To get a topic, start with your subject.
"What method is best for teaching children how to spell?"
"What are the latest theories about the extinction of dinosaurs?"
"What effect, if any, does violence in the media have on children?"
"What are the latest treatments for depression?"
Narrow your topic down from a broad subject. It helps to think of a question that you'd like to answer.
Instead of: "I like listening to music", ask "What are the positive effects of music on college students?"
Next create a search strategy by identifying key concepts in your topic summary, for example:
I want to find information on how home schooling affects social development.
Now you can use the terms "home schooling" and "social development" in a search.
I want to investigate the seasonal patterns in the vertical distribution of phytoplankton.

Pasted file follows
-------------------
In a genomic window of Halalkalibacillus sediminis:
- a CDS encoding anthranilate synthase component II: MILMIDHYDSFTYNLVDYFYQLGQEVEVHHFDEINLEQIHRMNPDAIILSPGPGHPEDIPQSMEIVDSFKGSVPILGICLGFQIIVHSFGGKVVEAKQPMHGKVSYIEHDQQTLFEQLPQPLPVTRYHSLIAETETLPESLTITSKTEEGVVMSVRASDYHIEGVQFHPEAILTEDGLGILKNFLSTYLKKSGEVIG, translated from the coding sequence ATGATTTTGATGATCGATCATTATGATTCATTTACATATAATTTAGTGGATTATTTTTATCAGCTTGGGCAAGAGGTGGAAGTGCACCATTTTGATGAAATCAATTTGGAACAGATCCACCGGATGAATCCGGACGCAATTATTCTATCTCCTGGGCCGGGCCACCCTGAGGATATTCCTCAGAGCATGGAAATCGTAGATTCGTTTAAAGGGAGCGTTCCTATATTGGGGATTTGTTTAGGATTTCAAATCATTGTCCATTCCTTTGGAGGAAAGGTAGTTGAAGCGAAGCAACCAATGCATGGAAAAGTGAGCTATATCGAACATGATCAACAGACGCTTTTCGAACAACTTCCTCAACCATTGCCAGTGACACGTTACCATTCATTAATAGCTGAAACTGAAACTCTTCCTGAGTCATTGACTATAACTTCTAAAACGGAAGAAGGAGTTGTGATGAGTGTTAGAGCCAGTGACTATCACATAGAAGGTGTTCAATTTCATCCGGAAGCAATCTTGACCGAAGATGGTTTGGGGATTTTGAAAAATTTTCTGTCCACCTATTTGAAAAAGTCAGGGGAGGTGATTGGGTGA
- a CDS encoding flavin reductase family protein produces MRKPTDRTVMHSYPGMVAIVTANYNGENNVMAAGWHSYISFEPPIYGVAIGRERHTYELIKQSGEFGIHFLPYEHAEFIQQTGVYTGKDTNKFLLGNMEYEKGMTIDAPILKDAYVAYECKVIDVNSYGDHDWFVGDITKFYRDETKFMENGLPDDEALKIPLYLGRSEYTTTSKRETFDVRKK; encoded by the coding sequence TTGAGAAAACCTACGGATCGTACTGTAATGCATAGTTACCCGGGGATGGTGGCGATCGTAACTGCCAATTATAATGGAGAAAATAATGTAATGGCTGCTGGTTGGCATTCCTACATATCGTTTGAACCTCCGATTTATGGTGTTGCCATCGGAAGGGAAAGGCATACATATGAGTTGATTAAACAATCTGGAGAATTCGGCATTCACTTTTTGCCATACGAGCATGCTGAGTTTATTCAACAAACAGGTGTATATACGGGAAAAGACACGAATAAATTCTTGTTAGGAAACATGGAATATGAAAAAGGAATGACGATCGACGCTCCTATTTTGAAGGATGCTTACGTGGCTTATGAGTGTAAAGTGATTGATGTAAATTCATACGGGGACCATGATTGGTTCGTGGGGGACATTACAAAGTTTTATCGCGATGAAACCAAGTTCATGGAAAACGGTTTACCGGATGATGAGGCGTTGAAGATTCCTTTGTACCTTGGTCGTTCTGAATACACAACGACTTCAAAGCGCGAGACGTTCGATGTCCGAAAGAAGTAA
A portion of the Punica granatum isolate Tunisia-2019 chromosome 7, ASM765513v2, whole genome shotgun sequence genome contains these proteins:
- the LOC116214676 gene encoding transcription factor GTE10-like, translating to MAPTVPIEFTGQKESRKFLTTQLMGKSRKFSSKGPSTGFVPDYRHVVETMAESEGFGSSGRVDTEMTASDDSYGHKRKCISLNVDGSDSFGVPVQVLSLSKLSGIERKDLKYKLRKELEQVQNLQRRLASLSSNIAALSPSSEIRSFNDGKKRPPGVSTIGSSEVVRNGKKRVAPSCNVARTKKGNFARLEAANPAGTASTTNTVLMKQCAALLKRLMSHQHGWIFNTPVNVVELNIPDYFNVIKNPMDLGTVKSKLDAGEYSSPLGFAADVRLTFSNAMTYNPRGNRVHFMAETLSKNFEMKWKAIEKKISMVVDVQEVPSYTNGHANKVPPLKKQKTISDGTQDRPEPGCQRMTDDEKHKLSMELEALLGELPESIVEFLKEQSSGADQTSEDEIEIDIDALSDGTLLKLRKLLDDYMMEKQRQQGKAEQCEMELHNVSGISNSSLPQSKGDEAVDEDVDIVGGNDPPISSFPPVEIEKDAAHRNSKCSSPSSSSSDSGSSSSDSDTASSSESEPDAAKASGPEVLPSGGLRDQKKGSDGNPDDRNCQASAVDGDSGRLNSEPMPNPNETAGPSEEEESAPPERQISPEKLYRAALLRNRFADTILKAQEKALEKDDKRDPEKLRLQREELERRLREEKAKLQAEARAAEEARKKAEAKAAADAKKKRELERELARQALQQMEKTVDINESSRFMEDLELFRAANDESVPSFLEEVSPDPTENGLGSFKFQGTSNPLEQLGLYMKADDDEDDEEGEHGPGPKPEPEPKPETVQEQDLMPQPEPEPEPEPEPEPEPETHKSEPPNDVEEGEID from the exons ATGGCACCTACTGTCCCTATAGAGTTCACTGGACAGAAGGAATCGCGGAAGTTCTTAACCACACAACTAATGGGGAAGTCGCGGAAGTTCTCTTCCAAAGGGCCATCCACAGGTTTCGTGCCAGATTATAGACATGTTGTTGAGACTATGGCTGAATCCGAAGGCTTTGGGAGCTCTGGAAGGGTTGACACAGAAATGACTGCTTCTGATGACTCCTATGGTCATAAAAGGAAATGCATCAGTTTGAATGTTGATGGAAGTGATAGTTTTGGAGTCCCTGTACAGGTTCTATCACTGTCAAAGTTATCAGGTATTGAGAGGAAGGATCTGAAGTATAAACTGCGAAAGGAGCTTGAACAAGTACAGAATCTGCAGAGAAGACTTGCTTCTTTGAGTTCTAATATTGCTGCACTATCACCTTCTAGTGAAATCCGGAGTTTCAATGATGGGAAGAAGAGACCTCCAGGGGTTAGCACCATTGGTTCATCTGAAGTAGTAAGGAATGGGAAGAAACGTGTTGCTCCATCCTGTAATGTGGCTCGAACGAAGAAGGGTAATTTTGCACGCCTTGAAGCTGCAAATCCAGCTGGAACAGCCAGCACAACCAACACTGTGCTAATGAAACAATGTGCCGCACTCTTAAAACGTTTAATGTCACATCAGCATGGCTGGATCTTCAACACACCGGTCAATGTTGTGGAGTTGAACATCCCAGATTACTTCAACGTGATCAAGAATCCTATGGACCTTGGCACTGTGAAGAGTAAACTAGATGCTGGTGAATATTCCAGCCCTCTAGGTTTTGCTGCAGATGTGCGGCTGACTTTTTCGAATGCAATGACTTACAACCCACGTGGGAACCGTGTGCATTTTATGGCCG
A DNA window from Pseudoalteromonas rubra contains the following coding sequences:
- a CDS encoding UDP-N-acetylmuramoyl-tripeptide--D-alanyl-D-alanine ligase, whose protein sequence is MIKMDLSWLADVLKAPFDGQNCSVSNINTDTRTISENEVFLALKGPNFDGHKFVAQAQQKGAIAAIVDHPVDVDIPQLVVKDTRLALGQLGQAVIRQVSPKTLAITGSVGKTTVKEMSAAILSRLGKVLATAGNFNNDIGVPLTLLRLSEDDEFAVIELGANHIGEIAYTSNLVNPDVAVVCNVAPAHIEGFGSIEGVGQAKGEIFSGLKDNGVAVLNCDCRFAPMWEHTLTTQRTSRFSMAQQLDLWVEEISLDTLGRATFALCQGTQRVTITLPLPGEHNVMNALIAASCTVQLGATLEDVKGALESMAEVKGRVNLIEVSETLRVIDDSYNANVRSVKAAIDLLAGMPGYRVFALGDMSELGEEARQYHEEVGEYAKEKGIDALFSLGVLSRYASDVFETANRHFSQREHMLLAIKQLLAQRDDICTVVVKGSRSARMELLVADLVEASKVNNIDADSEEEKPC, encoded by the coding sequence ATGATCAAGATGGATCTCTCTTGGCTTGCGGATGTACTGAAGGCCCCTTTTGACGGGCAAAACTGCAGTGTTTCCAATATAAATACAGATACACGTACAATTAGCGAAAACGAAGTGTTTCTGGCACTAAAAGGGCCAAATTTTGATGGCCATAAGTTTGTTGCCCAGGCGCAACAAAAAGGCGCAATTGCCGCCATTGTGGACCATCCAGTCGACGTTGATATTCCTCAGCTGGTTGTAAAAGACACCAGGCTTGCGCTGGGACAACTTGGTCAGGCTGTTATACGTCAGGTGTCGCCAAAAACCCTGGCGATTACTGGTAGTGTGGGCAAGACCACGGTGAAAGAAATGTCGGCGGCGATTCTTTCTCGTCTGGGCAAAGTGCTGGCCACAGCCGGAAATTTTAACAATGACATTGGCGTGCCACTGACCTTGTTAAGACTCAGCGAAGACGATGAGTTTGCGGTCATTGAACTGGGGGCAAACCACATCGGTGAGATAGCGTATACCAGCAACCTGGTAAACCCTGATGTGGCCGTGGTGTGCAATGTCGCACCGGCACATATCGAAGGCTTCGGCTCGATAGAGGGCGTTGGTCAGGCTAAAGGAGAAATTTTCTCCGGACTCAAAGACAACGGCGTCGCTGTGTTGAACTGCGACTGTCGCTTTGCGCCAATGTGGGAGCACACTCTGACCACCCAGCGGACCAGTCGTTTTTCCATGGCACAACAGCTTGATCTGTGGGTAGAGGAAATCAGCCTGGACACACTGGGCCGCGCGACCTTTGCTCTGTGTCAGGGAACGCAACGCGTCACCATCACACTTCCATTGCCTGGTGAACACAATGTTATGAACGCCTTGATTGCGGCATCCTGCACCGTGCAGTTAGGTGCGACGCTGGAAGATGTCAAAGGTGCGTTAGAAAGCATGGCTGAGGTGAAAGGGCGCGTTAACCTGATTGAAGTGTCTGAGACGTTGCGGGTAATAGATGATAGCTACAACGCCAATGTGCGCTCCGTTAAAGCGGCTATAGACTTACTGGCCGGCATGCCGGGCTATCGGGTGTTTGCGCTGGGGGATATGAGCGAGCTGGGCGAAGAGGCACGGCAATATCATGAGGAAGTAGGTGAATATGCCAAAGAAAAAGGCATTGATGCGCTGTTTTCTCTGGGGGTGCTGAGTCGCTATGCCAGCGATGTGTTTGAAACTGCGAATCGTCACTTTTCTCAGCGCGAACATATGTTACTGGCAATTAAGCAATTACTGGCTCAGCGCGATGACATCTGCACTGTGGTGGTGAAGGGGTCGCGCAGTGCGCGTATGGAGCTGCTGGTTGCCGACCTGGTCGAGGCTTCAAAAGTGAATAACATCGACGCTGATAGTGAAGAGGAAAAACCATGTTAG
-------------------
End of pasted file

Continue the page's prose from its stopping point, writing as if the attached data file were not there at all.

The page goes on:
Now you can use the terms "seasonal patterns", "vertical distribution", and "phytoplankton" in a search.
The word "and" can give you exclusivity in your search results by combining terms.
The word "or" used in your search is great for words that are synonymns or are used interchangeably.
Finally, the word "not" gives you the greatest control over your results by allowing you to exclude certain terms from your search. For example, the "Gap Year" is a common in Britain when students take time off between high school and college for travel, self-discovery, etc., but you may only be interested in American Gap Year students.
To help with searches put phrases in quotations otherwise search engines will assume that each term is a seperate identity, for example:
Truncation is used when a search term has many variations. Place an asterik or question mark at the end of the truncated word when searching. See examples below: